A man was sitting in bar, watching Monday Night Football, when he was toppled by a fellow patron who dove for a souvenir tossed by an actress into the crowd. The man suffered a severe knee injury, which required expensive medical treatments.
When he sued the owner of the sports bar, he was awarded $6 million at a bench trial in Nevada. However, a review of FCH1, LLC v. Rodriguez by the Nevada Supreme Court resulted in a reversal and remand of the case.
Boston personal injury lawyers find this case especially relevant at this time, when radio stations, bars, sports franchises and others host summer concert series and other events where there are large, tightly-packed crowds. Management of these crowds through ample security and other strategic measures is one way in which these entities can keep their patrons safe – and avoid personal injury litigation.
In the FCH1 case, the state supreme court reviewing the matter noted the somewhat unusual application of the premises liability doctrine used in this case, given that the injury was caused by the fact that the company had failed to stop the souvenir-tossing, despite the danger, rather than some condition of the property. Still, the court noted premises liability cases aren’t always limited to conditions of the land, and so thus reviewed the case as one of premises liability. This requires the owner to exercise a reasonable degree of care.
Differing degrees of care are assigned based on the type of facility and the status of the injured (trespasser, invitee, etc.).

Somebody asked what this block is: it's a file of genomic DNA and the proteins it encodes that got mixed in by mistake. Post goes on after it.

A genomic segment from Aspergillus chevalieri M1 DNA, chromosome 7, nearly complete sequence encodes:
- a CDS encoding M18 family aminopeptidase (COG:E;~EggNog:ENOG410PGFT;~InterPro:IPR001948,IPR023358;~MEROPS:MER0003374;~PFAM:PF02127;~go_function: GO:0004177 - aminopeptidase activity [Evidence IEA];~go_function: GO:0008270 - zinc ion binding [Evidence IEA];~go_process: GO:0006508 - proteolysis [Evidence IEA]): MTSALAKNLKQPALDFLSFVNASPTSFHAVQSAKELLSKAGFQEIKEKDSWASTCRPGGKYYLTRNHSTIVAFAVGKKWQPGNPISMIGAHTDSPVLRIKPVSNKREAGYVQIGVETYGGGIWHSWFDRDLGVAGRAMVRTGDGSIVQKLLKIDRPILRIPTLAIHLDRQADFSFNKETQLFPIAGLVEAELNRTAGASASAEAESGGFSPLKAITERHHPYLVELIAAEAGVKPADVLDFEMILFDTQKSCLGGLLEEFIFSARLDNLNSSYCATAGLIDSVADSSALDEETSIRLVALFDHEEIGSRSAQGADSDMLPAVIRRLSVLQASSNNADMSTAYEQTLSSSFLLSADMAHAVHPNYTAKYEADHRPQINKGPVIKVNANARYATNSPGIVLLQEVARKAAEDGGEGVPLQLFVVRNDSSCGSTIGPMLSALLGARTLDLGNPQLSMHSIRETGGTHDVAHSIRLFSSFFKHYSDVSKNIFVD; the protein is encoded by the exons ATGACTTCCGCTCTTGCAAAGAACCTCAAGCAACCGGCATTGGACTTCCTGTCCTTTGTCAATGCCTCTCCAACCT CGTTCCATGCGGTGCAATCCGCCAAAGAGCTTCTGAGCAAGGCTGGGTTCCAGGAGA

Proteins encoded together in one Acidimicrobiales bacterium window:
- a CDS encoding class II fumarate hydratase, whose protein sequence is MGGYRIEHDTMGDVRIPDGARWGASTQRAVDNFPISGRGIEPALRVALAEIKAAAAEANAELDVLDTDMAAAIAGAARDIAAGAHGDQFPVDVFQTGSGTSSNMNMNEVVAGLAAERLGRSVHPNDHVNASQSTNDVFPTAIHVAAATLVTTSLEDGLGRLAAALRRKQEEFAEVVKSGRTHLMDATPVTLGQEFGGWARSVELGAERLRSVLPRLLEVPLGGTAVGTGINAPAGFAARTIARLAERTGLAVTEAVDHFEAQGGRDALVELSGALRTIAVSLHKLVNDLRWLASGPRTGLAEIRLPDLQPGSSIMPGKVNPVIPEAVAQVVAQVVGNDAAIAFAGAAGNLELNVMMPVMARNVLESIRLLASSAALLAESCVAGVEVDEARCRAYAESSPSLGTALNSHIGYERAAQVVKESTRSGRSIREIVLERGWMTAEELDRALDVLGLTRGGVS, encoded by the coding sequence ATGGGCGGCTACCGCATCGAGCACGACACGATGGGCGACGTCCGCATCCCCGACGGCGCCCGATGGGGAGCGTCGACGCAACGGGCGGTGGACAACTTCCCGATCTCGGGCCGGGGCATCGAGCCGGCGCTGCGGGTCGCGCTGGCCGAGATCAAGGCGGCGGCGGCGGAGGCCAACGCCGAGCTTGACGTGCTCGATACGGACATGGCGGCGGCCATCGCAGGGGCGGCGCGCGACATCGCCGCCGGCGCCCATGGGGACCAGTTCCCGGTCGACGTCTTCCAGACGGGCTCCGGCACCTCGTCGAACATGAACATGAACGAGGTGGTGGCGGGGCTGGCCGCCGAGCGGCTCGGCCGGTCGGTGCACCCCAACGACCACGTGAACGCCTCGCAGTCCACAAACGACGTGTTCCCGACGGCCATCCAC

In sports settings, the court noted, there has been a great deal of case law dealing with the kinds of duties owed by owners and managers of sports settings (including Turner: Pira v. Sterling Inc. in New York, Harting v. Dayton Dragons Prof’l Baseball Club in Ohio and Loughran v. The Phillies in Pennsylvania). In those cases, relied upon by the owner of the bar, the defendants were not deemed liable for injuries after players tossed souvenir’s to fans (i.e., baseballs) or when fans were struck by errant balls because there is a “reasonable assumption of risk” that a baseball fan assumes when attending a game.
The defendant claimed this inherent assumption of risk was applicable to those in sports bars as well, where the tossing of souvenirs at entertainment venues is widely accepted.
Here in Massachusetts, we have done away with the “reasonable assumption of risk” doctrine with the passage of Statute, M. G. L. c. 231, s. 85, which introduces the concept of contributory negligence. This takes away the “assumption of risk,” but allows that the overall compensation amount can be reduced by something proportional to the plaintiff’s own negligence.
In the FCH1 case, the defendant attempted to bring forth an expert security witness who would discuss the widespread practice of “souvenir-tossing” and its purported relative safety. However, the trial court had struck this testimony, finding it to be “unduly speculative.”
Upon appeal, however, the state high court ruled this finding erroneous. Because the court found the error wasn’t harmless, a new trial was ordered.
If you are injured in an accident in Massachusetts, call the Law Offices of Jeffrey S. Glassman for a free and confidential appointment — 1-888-367-2900.